It doesn't take a genius to know that American consumers are struggling. It also doesn't take a genius to know that when consumers struggle, so do furniture manufacturers. This year's feeble economic conditions are at least partly to blame. Real GDP actually declined 0.2 percent in the fourth quarter of 2007, grew a meager 0.9 percent in the first quarter and 1.9 percent in the second quarter of 2008. The consumer spending component of GDP (personal consumption expenditures), which represented 70 percent of total GDP in 2007, was considerably weaker in each of these quarters compared to previous years. Consumer spending grew just 1.0 percent in the fourth quarter, 0.9 percent in the first quarter, and 1.5 percent in the second quarter.

Second quarter spending might not have reached even this Spartan level if not for the federal government's $100 billion tax-rebate stimulus package to spur spending. The rebate, which was mailed to consumers from late-April through mid-July, placed up to $600 into individual tax filers' pockets as long as their adjusted gross earnings did not exceed $75,000. Joint filers with adjusted incomes of up to $150,000 received up to $1,200 and filers with dependent children received rebates of $300 per child.

Job market on the decline

Unfortunately, consumer spending has been frail this year despite the tax rebate and a key reason for this lies with conditions in the labor market. Employment began to decline at the start of 2008, and in the first seven months of 2008 the number of payroll jobs dropped by 463,000 the worst declines since 2003. On the bright side, the second quarter decline was a third smaller than the first quarter decline, suggesting that the worst may be over. But the job outlook remains uncertain and further pain may yet be coming: New claims for unemployment benefits reached their highest level in six years during early August.

Housing downturn dampens wealth

Several other factors, of course, have also shaken the foundations upon which consumer spending has been based. The economy has not been the only drain on consumers. In fact, the downturn in the housing market may be even harder on consumers than the slowdown in the economy, and this decline still shows little evidence of a turnaround. The housing downturn has not only meant lower home sales and housing starts, but it has had a severe negative impact on home prices the backbone of consumer wealth.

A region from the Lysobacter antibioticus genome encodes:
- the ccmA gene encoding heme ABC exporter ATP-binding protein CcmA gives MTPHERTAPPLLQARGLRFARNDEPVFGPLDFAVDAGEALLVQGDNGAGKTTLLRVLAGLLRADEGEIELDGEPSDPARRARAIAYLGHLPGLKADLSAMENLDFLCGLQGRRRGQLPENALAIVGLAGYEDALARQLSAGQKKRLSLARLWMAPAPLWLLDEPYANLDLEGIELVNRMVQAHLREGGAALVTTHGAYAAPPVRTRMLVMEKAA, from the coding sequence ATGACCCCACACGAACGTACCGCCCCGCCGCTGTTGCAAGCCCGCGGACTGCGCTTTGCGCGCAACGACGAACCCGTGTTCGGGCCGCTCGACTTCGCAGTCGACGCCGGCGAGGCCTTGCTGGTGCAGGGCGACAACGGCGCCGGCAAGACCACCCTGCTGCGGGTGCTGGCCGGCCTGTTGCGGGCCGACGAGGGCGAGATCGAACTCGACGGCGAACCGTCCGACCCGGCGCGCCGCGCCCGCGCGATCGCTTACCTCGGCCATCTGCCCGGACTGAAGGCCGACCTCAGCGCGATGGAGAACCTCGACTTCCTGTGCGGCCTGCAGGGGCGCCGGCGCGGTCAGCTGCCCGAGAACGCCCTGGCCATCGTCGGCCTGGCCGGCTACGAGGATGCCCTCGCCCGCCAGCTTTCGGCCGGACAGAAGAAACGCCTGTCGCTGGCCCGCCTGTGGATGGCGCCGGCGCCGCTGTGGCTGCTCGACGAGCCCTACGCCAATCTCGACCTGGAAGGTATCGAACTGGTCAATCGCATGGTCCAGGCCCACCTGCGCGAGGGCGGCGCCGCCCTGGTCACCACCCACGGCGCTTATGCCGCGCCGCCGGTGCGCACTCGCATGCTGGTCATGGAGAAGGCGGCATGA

According to the Case-Schiller home price index, home prices declined 15.8 percent in May compared to a year earlier. This loss in home value has had a particularly negative impact on homeowners, particularly newer homeowners who have not built up considerable equity in their homes. Fortunately, May prices were down just 0.9 percent over the month (the smallest monthly decline since September 2007), so this may be a hopeful sign that declines are slowing. In seven of the 20 cities surveyed by Case-Schiller, home prices actually rose over the month. Cities in the Southeast and Southwest remain depressed, but other areas seem to be modestly improving.

Easy credit has disappeared

Finally, the easy and inexpensive financing available to the consumer, which (until recently) has allowed consumers to spend beyond their means, is another critical factor that has negatively affected consumer spending. Accommodative financing buoyed consumer spending during the early years of this millennium. Unfortunately, the lax regulatory environment led to abuses that resulted in the sub-prime mortgage crisis.

Ultimately, the sub-prime crisis decimated not just financial firms that loan into the sub-prime residential market, but the industry as a whole. Lending has been severely curtailed and those tighter credit conditions are extending to borrowers in the prime as well as sub-prime markets, and are now starting to take a toll on commercial lending. Without that easy access to credit, the mortgage refinancing that supported so much consumer spending during the boom years has now been essentially cut off.

As dismal as conditions currently are, they will eventually improve. It will be a slow recovery, and must occur on several fronts. But as economic conditions stabilize, the housing market will eventually turn around and will improve consumer's financial well-being. As consumers emerge from this situation, most will be in a much better position to move forward in the years ahead. Getting there just won't be an easy ride.

Chart: Monthly change in employment

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